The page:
Since February, ChesPenn has participated with seven other Chester County nonprofit organizations in the Nonprofit Justice and Equity Institute under the leadership of the Alliance for Health Equity. After months of great facilitation by The Tammy Dowley-Blackman Group, LLC, we are wrapping up this month with a draft plan to review our diversity, equity, inclusion, and belonging policies and practices.
In many ways, health equity is encoded into the DNA of Community Health Centers. According to the Health Resources and Services Administration (HRSA), we are “community-based and patient-directed organizations that deliver comprehensive, culturally competent, high-quality primary health care services to the nation’s most vulnerable individuals and families, including people experiencing homelessness, agricultural workers, residents of public housing, and veterans.” We are mandated to remove barriers to care, including those created by income, race, ethnicity, ability, and sexual orientation or gender identity. Half of our board members are ChesPenn patients, bringing our patients’ voices right into the boardroom.
But health equity is about more than making sure everyone can see a doctor or dentist. It’s about creating a supportive, psychologically safe environment for everyone who comes in the door – regardless of their color, culture, abilities, how they identify, or whom they love. It’s about knowing what each patient needs and how they personally access healthcare. And it’s about knowing how to direct them to other support systems such as housing, food, and utility support. Not only that, but equity, inclusion, and belonging begin at home. Employees who feel respected and included are better able to provide the same care and consideration to patients.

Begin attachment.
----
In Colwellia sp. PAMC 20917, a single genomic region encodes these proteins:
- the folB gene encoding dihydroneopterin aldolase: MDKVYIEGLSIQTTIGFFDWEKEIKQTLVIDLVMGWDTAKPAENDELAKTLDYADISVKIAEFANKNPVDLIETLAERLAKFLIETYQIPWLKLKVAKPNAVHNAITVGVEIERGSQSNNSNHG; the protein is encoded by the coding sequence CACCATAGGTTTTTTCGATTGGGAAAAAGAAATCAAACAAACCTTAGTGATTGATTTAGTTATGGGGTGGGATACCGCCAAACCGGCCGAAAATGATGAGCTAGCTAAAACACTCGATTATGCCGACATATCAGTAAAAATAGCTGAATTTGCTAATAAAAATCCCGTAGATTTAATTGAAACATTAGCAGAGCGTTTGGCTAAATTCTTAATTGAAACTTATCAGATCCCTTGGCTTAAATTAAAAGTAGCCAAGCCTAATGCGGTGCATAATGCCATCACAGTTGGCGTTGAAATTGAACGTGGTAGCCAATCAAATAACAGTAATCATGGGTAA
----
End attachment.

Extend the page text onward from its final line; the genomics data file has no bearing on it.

To quote AHE’s President and CEO, Vanessa Briggs, “ If ever there is a time to stay the course to change how nonprofits reduce health disparities, the time is now. The hospital closure of Tower Health Brandywine Hosptial has unequally impacted access to care and the ongoing rise in mental health conditions, particularly among Black, Indigenous, and people of color (BIPOC), who suffer disproportionately compared to other low income racial/ethnic groups. At The Alliance for Health Equity we proudly piloted The Nonprofit Justice and Equity Institute with our first cohort and look forward to our learnings to assist the nonprofit sector get at root causes of injustice and inequities to improve the overall health of marginalized and vulnerable populations.”
We are grateful to the Alliance for Health Equity for creating the Nonprofit Justice and Equity Institute and giving us a platform to explore with our peers how we can continue to develop an intentional culture of equity, inclusion.